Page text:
To determine whether total bacterial numbers were increased in correlation with increased intestinal size, total DNA was extracted from luminal flushes and mucosal scrapings and analyzed by qPCR. As shown in Fig. 3A, total luminal bacteria in the NHE3−/− mouse ileum, cecum, and distal colon was significantly increased. No significant change was observed in the proximal colon of the NHE3−/− mice, indicating a regional difference for this intestinal segment. Total mucosa-associated bacteria (Fig. 3B) were significantly increased in NHE3−/− mouse ileum, cecum, proximal colon, and distal colon. These data indicate that there is bacterial overrepresentation in most of the luminal and all the mucosa-associated bacterial populations.
To further characterize the luminal and mucosa-associated bacterial populations, the major intestinal bacterial phyla were compared as a percentage of total bacteria by qPCR. As shown in the bacterial phyla representation in Fig. 4A and Table 3, there was an expansion of members of the Bacteroidetes and a contraction of those within the Firmicutes in the NHE3−/− ileum, cecum, and distal colon luminal fluid. The major phylum Firmicutes decreased in the terminal ileum (13.2%), cecum (23.1%), and distal colon (22.5%) of NHE3−/− mice, whereas the phylum Bacteroidetes were increased (13%, 22.8%, and 25.6%, respectively). Smaller changes were also observed in the less dominant phyla Proteobacteria in the distal colon (2.8% decrease) (Fig. 4A). No significant changes were observed in phylum from the lumen of the proximal colon. These profiles reveal that there is a region-specific microbiota changes in the NHE3−/− luminal bacterial population. In the mucosa-associated bacterial population representation (Fig. 4B and Table 3), there was a contraction of Firmicutes in all NHE3−/− intestinal segments (ileum: 40.3%, cecum: 48.9%, proximal colon: 58.1%, distal colon: 59.9%) and an expansion of Bacteroidetes, such that it became the dominant phyla (ileum: 44.1%, cecum: 44.1%, proximal colon: 47.4%, distal colon: 52.5%). The overrepresentation of Bacteroidetes phylum members in the mucosa-associated population exceeds the expansion observed in the lumen. In addition to changes in Firmicutes and Bacteroidetes, significant changes were observed in Proteobacteria in the colon (proximal colon: 4.2% increase, distal colon: 2.5% increase) and Actinobacteria in the cecum (3.2% increase) and colon (proximal colon: 7.3% increase, distal colon: 5.2% increase). These data demonstrate that the NHE3−/− mouse mucosa-associated bacterial composition is significantly transformed in response to altered ion transport status. These data also highlight the differences between the luminal and mucosa-associated bacterial population representation. Taken together, our data indicate that the NHE3−/− mouse intestine exhibits significant region-specific changes in the luminal and mucosa-associated bacterial population.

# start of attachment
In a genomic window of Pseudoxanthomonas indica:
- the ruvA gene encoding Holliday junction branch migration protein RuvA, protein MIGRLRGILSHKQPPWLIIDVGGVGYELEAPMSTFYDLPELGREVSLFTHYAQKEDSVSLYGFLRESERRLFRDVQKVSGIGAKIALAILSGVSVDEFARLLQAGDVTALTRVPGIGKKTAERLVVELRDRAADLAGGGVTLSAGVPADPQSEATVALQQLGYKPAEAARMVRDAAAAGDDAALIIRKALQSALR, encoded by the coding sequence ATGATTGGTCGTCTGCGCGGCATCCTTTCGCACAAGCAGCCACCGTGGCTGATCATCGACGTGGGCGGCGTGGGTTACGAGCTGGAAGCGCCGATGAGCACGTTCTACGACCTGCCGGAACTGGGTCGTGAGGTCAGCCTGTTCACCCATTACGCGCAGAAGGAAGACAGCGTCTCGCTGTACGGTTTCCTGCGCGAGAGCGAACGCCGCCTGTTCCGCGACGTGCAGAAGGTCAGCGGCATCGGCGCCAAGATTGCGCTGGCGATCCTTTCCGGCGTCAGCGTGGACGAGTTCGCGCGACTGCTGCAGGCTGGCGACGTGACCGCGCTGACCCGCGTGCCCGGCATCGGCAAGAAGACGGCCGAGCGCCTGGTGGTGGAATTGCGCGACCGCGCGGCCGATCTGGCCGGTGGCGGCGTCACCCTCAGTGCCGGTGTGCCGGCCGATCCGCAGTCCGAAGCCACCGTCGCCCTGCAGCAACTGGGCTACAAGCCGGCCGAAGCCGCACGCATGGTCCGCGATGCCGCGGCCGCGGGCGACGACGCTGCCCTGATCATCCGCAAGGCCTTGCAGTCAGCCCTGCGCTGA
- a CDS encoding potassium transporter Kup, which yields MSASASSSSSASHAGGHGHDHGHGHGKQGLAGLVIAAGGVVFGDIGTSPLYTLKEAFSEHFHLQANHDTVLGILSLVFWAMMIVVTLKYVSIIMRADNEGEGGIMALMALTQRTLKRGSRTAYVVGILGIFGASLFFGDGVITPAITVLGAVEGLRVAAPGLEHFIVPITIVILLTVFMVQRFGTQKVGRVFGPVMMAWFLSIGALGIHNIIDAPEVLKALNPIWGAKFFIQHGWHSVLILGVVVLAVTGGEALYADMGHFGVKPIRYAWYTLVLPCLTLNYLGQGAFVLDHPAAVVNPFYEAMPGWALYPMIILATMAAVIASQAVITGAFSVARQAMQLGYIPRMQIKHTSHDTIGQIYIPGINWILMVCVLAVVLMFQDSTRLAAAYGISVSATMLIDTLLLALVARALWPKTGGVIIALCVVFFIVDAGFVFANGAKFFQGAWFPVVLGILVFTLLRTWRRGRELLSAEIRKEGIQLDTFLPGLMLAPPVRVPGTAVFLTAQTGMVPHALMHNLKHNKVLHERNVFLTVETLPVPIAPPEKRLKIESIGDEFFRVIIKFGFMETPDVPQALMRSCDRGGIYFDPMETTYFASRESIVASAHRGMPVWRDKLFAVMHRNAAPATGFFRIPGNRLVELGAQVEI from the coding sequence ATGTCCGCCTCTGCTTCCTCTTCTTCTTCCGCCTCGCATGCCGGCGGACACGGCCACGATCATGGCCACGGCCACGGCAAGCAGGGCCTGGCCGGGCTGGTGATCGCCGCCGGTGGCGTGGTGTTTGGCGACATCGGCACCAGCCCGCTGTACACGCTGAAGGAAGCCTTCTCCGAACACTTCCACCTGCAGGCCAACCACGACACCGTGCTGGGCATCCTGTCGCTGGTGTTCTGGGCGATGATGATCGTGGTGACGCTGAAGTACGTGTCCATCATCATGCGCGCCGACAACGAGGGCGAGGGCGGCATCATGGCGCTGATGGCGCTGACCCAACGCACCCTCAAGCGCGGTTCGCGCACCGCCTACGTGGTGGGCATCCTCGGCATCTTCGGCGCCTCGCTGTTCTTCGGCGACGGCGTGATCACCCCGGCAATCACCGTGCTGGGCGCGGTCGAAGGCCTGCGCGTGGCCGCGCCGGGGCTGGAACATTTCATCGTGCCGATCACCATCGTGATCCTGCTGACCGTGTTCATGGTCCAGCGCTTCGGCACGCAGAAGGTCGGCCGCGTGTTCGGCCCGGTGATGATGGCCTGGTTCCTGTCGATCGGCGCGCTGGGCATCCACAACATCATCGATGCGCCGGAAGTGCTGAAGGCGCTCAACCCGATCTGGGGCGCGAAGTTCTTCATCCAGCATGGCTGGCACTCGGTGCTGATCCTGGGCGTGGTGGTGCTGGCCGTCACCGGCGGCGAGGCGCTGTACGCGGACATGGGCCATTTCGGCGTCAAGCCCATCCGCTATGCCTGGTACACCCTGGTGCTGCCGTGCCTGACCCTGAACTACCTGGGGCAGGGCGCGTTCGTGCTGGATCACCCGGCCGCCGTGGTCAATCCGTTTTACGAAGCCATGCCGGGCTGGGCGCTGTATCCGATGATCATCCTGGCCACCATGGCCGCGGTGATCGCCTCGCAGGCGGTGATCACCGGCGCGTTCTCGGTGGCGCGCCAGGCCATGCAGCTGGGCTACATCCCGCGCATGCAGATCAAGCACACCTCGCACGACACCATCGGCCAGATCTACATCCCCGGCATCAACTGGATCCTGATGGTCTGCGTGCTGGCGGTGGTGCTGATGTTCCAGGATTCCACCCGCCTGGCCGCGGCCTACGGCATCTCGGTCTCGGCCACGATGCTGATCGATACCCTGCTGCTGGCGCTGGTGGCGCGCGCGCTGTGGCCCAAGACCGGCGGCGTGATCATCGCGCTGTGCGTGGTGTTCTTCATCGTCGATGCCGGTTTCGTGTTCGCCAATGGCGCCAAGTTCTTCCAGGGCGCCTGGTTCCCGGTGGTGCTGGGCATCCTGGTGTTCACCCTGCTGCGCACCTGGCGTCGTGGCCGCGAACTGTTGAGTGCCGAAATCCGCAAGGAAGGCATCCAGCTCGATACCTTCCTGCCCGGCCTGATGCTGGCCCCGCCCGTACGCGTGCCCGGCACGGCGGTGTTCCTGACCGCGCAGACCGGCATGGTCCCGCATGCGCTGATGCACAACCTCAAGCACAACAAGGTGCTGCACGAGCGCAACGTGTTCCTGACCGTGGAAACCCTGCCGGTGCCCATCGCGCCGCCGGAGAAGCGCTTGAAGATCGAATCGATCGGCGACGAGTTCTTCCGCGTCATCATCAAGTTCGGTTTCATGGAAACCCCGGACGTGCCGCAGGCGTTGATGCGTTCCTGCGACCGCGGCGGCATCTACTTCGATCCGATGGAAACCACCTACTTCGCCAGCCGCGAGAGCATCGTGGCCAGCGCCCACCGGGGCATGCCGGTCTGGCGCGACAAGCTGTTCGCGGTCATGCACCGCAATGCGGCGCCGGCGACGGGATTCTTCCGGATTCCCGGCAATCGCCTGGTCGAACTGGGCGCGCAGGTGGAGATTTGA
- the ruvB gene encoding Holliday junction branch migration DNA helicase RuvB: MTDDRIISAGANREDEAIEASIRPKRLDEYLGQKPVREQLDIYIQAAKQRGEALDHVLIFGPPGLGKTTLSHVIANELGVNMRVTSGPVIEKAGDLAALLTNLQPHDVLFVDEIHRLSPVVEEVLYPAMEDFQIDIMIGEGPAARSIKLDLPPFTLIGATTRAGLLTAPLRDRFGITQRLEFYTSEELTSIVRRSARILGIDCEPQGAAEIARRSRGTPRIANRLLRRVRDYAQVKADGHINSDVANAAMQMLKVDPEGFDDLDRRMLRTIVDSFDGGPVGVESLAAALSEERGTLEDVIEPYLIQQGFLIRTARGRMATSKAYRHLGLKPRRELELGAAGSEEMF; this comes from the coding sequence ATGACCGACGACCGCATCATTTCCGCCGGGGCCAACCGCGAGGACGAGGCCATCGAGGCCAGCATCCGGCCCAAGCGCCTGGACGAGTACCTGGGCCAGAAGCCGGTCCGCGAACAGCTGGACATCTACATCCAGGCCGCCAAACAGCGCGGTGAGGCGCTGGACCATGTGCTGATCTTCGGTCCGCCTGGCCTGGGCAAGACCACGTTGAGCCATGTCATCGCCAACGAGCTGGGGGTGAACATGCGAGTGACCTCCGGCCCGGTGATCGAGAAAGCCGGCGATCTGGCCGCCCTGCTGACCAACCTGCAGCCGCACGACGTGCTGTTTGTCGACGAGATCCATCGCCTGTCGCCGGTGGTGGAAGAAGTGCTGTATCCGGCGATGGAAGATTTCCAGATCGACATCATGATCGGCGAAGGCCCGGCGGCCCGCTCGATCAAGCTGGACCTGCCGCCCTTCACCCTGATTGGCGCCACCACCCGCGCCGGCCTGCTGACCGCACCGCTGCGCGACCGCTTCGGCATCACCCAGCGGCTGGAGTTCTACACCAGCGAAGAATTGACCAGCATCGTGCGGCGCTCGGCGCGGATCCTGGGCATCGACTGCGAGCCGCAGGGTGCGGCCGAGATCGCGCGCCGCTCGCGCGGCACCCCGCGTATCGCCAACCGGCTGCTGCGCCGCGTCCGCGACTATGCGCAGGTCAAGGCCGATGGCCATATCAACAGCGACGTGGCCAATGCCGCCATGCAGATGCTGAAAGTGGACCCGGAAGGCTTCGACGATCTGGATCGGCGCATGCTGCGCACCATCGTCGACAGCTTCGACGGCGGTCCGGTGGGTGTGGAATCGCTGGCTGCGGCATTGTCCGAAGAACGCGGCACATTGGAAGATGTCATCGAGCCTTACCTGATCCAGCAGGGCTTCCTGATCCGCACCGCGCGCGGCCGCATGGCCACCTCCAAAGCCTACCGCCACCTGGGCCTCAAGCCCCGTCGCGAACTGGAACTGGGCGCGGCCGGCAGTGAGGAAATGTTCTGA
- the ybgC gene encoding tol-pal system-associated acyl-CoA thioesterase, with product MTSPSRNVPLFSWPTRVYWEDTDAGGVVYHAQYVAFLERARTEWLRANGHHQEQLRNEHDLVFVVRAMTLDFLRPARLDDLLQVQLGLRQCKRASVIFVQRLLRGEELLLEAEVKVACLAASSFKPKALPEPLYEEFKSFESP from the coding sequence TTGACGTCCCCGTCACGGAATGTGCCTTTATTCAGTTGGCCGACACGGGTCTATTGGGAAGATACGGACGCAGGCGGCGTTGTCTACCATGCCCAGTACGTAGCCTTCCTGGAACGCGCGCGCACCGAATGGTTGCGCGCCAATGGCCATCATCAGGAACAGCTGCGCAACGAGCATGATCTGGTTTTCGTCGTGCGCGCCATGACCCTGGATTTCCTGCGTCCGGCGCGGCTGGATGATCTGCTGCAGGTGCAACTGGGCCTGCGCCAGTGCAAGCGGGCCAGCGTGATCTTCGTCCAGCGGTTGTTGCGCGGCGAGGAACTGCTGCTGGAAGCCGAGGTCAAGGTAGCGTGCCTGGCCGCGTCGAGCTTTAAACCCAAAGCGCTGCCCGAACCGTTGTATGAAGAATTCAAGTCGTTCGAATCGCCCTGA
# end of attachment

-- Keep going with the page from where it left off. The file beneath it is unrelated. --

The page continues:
NHE3−/− mice exhibit altered microbiota composition in the luminal and mucosa-associated bacteria at the subgroup level.